17. Heterochromatin position effects on circularized sex chromosomes cause filicidal embryonic lethality in Drosophila melanogaster.

    PubMed

    Ferree, Patrick M; Gomez, Karina; Rominger, Peter; Howard, Dagnie; Kornfeld, Hannah; Barbash, Daniel A

    2014-04-01

    Some circularized X-Y chromosomes in Drosophila melanogaster are mitotically unstable and induce early embryonic lethality, but the genetic basis is unknown. Our experiments suggest that a large region of X-linked satellite DNA causes anaphase bridges and lethality when placed into a new heterochromatic environment within certain circularized X-Y chromosomes. These results reveal that repetitive sequences can be incompatible with one another in cis. The lethal phenotype also bears a remarkable resemblance to a case of interspecific hybrid lethality. PMID:24478337

  18. Heterochromatin Position Effects on Circularized Sex Chromosomes Cause Filicidal Embryonic Lethality in Drosophila melanogaster

    PubMed Central

    Ferree, Patrick M.; Gomez, Karina; Rominger, Peter; Howard, Dagnie; Kornfeld, Hannah; Barbash, Daniel A.

    2014-01-01

    Some circularized X-Y chromosomes in Drosophila melanogaster are mitotically unstable and induce early embryonic lethality, but the genetic basis is unknown. Our experiments suggest that a large region of X-linked satellite DNA causes anaphase bridges and lethality when placed into a new heterochromatic environment within certain circularized X-Y chromosomes. These results reveal that repetitive sequences can be incompatible with one another in cis. The lethal phenotype also bears a remarkable resemblance to a case of interspecific hybrid lethality. PMID:24478337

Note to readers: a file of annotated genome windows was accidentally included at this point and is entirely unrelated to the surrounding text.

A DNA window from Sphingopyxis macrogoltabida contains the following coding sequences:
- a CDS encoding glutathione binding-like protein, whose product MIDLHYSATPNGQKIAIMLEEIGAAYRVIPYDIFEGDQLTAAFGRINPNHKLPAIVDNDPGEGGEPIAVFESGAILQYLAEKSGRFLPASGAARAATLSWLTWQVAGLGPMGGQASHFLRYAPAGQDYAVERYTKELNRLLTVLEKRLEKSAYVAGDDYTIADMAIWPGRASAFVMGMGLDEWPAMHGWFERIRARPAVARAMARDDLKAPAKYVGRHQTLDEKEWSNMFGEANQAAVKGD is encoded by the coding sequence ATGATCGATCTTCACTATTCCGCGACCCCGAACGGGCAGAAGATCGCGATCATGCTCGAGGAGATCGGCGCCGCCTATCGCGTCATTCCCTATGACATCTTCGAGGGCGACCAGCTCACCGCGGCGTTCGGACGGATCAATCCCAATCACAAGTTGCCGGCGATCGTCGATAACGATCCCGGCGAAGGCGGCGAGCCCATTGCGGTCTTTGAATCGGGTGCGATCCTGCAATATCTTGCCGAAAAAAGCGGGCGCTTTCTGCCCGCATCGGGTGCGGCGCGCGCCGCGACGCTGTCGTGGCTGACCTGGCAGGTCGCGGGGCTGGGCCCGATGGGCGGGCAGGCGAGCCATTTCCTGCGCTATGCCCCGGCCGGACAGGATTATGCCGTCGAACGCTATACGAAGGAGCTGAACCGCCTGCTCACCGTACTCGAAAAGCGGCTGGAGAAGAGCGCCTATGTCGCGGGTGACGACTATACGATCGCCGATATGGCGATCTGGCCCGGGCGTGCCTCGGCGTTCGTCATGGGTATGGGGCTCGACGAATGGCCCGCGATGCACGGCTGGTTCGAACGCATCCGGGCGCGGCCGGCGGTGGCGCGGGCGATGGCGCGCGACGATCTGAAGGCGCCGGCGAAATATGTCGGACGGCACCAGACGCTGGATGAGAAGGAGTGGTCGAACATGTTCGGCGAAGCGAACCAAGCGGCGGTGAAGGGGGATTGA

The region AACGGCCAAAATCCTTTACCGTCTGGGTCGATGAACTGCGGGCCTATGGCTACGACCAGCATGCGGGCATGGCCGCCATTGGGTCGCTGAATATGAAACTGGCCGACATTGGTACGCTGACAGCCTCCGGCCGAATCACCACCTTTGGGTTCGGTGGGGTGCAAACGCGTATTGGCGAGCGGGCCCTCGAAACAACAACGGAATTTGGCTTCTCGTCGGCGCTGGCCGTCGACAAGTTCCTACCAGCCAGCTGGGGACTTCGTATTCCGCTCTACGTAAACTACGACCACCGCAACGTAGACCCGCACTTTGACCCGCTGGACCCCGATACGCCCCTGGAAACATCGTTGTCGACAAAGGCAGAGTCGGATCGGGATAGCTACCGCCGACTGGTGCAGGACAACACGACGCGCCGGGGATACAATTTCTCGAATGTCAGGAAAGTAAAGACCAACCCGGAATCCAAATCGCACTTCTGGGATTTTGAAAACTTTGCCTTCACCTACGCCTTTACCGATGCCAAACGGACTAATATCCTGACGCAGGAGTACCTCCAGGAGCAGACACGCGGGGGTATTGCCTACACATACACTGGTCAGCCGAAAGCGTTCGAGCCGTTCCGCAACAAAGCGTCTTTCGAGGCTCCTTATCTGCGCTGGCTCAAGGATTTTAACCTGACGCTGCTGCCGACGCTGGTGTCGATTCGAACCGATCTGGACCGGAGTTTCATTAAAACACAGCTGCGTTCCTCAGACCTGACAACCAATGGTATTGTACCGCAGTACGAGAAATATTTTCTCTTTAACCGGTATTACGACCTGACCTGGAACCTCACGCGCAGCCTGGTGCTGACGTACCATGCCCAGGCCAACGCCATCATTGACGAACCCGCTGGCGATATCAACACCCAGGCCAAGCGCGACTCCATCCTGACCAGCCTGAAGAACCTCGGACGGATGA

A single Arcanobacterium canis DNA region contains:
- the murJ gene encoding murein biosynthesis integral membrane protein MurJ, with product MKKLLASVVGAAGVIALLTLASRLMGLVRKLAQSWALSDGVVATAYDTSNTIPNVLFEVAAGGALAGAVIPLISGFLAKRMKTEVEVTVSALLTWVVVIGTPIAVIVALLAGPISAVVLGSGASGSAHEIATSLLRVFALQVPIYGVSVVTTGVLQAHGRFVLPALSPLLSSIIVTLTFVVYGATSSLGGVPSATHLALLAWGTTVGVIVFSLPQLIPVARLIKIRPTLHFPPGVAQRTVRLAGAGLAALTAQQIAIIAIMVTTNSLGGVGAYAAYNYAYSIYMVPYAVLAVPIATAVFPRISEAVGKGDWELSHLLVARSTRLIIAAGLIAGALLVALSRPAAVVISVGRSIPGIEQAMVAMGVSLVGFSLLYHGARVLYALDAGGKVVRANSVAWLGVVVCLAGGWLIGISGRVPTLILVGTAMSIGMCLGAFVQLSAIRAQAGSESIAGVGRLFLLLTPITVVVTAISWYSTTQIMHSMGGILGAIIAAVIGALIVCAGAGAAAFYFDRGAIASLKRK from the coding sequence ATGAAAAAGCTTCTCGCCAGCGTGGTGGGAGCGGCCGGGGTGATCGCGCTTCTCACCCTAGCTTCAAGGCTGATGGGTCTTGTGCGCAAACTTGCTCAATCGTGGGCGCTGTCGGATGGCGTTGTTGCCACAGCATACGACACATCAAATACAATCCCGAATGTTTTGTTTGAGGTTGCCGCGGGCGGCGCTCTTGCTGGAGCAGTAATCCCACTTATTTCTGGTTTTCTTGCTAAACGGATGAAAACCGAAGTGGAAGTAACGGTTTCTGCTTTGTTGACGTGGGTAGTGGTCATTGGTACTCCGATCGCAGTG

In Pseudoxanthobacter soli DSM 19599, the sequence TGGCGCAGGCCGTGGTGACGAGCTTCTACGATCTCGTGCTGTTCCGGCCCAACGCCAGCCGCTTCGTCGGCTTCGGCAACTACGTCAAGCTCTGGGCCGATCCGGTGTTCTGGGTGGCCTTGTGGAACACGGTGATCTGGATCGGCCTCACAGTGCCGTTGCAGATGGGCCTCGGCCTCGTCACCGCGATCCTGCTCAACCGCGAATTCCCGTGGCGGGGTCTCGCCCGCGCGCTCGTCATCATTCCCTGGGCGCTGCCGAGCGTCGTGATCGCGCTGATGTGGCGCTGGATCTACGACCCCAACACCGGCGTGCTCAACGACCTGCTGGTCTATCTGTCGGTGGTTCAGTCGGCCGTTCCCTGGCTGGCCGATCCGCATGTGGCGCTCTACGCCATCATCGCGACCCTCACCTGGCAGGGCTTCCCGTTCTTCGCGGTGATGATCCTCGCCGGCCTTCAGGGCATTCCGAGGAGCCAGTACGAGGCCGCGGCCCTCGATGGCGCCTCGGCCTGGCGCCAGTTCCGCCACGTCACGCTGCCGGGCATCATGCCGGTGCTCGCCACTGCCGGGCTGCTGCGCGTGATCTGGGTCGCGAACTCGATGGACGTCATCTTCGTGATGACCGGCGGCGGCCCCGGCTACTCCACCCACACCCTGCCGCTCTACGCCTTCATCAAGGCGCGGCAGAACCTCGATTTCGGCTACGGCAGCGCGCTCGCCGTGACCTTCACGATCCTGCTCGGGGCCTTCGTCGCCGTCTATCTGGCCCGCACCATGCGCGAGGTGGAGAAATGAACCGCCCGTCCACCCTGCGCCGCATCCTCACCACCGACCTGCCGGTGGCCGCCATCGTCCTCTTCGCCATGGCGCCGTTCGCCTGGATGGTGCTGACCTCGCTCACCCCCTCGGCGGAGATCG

19. Virtual and In Vitro Screens Reveal a Potential Pharmacophore that Avoids the Fibrillization of Aβ1–42

    PubMed Central

    Hernández-Rodríguez, Maricarmen; Correa-Basurto, José; Nicolás-Vázquez, María Inés; Miranda-Ruvalcaba, René; Benítez-Cardoza, Claudia Guadalupe; Reséndiz-Albor, Aldo Arturo; Méndez-Méndez, Juan Vicente; Rosales-Hernández, Martha C.

    2015-01-01

    Among the multiple factors that induce Alzheimer’s disease, aggregation of the amyloid β peptide (Aβ) is considered the most important due to the ability of the 42-amino acid Aβ peptides (Aβ1–42) to form oligomers and fibrils, which constitute Aβ pathological aggregates. For this reason, the development of inhibitors of Aβ1–42 pathological aggregation represents a field of research interest. Several Aβ1–42 fibrillization inhibitors possess tertiary amine and aromatic moieties. In the present study, we selected 26 compounds containing tertiary amine and aromatic moieties with or without substituents and performed theoretical studies that allowed us to select four compounds according to their free energy values for Aβ1–42 in α-helix (Aβ-α), random coil (Aβ-RC) and β-sheet (Aβ-β) conformations. Docking studies revealed that compound 5 had a higher affinity for Aβ-α and Aβ-RC than the other compounds. In vitro, this compound was able to abolish Thioflavin T fluorescence and favored an RC conformation of Aβ1–42 in circular dichroism studies, resulting in the formation of amorphous aggregates as shown by atomic force microscopy. The results obtained from quantum studies allowed us to identify a possible pharmacophore that can be used to design Aβ1–42 aggregation inhibitors. In conclusion, compounds with higher affinity for Aβ-α and Aβ-RC prevented the formation of oligomeric species. PMID:26172152